Three Sri Lankan fugitives allegedly sold eleven cars worth Dh2.8m in the absence and without the knowledge of their employer, the Dubai Criminal Court heard.
While AT, 43, Kazakhstani, investor and his partner were not in the country, three staff members of a second-hand car company exploited the opportunity and sold eleven cars to two persons after forging documents needed by RTA for ownership transfer.
On May 22, the car dealer returned to the county to discover that his auto showroom was emptied out and that the three employees were not there.
Reviewing the CCTV camera footage he found out that at around 4pm on the day before his return, four men came to the showroom and the three staff members helped them take out the cars. Later in the evening, other people came and took the remaining cars.
“The three took their passports. One claimed that he needed it to renew his lease, the other claimed that he needed it for a surgery for his wife while the third told me that he wants it as he is looking for a job,” the employer told the police.
Police found out that the three fled to their home country on the same flight on May 22.
Checking with RTA, it was found out that one of the staff, KA, 36 filled the forms and signed on and stamped transactions for selling the cars that were listed for exportation by the buyers.
“KA did not have any power of attorney to sign on applications on behalf of the owners,” the man told investigators.
The company’s stamp was locked in a cabinet in the showroom. Only my partner and I are authorized to sign and stamp selling contract, “ he added.
AS, bought 10 cars for Dh980,000 while its market value was more than Dh2m. AJ, bought one car for Dh135,000 while its market value was Dh200,000.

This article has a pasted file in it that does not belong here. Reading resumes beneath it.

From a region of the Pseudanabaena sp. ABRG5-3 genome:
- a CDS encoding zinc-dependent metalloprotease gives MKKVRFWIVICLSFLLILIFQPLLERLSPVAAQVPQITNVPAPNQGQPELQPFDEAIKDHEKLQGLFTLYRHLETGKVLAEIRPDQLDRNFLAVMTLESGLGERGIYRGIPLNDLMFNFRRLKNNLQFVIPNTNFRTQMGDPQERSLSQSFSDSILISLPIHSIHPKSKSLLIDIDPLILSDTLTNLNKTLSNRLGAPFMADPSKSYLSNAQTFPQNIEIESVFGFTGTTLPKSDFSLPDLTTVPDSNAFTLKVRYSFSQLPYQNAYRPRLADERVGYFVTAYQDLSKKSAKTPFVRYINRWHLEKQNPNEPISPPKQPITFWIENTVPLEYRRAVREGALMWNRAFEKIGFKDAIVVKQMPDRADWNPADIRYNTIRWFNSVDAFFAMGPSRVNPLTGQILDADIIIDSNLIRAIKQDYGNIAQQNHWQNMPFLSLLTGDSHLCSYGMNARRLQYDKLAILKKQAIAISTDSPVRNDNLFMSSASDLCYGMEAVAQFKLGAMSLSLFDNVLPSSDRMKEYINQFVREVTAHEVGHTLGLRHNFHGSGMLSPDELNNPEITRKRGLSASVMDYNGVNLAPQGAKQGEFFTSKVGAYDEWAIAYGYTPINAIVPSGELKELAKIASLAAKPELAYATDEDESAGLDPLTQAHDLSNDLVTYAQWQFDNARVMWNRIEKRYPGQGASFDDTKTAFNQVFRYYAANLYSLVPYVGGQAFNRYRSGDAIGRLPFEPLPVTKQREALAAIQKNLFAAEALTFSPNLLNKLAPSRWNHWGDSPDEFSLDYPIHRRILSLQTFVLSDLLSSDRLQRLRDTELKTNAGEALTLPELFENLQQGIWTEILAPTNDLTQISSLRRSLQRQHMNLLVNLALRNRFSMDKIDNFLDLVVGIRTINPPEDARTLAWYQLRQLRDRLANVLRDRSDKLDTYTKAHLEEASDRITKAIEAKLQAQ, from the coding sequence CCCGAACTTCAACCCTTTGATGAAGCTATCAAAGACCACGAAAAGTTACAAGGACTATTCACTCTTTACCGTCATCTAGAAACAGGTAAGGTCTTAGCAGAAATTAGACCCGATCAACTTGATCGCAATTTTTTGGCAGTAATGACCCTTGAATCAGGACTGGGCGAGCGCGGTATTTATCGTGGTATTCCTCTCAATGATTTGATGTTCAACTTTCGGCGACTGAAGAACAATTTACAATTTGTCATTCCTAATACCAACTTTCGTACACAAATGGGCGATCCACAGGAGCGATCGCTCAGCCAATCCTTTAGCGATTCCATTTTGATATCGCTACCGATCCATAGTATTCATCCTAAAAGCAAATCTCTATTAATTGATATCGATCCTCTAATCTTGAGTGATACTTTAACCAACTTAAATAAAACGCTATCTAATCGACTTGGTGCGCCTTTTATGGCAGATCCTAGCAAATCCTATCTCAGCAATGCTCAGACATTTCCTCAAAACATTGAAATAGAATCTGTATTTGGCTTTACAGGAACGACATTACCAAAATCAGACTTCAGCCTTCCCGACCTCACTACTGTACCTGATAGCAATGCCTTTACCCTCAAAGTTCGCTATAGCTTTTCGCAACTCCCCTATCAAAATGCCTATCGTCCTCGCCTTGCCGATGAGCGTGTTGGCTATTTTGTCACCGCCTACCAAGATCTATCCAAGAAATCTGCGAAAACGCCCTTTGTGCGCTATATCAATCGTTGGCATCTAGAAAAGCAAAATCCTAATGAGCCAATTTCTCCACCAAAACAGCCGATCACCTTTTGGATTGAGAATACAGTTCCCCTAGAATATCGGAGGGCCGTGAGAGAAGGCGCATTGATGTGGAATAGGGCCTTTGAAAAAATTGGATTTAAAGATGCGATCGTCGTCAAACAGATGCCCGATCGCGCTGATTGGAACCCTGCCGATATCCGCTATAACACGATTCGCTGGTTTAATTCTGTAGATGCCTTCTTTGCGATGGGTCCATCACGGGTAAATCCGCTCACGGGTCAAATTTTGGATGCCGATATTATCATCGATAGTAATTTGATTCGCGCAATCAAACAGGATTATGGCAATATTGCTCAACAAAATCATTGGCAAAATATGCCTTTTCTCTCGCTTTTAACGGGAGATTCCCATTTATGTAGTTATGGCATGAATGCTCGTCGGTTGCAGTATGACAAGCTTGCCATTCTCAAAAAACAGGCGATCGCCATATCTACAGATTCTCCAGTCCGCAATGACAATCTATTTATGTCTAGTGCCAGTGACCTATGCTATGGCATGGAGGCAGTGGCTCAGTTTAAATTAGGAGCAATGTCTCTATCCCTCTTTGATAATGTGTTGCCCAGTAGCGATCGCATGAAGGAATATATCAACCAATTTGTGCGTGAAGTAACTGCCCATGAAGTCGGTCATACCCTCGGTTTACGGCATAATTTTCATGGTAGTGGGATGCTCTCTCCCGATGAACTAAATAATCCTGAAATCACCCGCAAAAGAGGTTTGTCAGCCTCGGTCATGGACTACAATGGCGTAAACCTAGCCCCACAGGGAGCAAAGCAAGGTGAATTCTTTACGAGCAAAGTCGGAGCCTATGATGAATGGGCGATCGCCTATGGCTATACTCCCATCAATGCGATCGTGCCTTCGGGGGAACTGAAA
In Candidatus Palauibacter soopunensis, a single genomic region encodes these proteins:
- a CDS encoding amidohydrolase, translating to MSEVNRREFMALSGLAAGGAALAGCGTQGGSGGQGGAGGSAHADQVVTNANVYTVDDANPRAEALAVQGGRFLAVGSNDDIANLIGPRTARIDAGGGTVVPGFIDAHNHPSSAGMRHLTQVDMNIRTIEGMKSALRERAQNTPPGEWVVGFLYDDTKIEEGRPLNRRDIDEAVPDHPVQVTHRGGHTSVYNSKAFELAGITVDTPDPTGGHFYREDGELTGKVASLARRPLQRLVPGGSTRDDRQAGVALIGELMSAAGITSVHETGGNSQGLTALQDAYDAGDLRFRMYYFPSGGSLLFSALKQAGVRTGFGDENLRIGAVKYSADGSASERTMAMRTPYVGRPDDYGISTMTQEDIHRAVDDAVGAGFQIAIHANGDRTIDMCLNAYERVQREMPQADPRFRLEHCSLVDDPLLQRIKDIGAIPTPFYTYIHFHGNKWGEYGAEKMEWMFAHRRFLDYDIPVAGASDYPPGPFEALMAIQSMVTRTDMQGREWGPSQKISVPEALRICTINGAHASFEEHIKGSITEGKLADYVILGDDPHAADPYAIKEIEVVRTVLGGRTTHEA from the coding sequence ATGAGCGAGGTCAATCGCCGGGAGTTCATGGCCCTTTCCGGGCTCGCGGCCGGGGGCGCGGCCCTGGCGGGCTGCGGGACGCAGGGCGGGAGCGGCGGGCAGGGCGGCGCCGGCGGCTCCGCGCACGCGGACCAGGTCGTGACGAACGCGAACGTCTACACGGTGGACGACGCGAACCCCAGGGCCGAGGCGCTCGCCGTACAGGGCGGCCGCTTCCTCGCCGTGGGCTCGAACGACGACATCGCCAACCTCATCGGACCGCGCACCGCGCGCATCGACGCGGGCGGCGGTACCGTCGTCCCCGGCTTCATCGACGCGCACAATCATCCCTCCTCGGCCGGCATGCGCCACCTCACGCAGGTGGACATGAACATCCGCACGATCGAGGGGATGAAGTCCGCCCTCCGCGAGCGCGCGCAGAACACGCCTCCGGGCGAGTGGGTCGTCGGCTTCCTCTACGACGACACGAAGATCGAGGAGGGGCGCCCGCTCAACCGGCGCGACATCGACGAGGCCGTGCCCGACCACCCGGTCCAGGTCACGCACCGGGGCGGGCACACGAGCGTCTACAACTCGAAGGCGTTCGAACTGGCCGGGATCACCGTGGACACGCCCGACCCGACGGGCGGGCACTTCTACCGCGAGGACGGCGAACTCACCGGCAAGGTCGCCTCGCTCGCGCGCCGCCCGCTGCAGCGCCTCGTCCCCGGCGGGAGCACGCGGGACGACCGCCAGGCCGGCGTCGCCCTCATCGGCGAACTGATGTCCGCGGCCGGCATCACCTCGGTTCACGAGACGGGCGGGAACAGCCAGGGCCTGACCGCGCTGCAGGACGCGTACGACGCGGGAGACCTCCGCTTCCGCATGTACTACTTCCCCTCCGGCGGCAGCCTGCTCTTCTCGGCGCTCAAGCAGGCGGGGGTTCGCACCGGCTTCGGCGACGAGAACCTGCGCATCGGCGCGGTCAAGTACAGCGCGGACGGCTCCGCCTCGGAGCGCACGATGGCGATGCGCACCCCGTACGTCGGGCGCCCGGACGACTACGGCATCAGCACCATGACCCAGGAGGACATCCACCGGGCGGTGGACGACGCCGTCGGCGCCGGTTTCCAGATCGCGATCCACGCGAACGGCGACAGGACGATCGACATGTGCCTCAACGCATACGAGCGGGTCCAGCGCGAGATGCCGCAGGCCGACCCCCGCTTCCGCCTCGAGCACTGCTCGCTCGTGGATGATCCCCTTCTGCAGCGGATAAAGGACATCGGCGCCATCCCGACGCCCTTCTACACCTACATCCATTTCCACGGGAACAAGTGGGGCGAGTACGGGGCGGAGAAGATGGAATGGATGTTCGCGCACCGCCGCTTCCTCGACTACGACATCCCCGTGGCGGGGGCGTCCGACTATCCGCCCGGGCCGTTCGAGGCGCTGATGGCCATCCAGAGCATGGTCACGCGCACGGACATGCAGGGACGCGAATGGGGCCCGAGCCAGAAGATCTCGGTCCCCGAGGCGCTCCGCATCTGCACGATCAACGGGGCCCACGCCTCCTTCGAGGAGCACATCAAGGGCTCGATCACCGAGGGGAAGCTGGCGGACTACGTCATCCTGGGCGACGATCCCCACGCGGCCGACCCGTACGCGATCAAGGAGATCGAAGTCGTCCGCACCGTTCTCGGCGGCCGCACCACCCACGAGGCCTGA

AS transferred only one car to his name while the rest were for export.
Police confiscated some of the cars that were in AS' possession.
AS approached RTA to enquire why police did that and if there were any problems, and he was informed that the seller did not have power of attorney from the owner.
Police found out that the three staff members used a mobile phone that was in the showroom allocated for the showroom work, sent messages to clients over WhatsApp claiming that the owners of the shop have closed it and there was an opportunity for them to buy cars at reduced prices.
The staff asked interested buyers to contact them on their own mobiles and not the showroom’s.
The cleaner testified that he was asked to clean the cars on the morning on May 21.
“In the afternoon, some people came and collected some of the cars.
Later, I was asked to leave the showroom,” he said denying any knowledge about the cars’ theft.
RTA employees who processed the transactions told investigators that because of the daily work pressure they face, they stamped a no objection letter from the showroom and so they did not check the signature on the contracts.
The court will reconvene on April 18.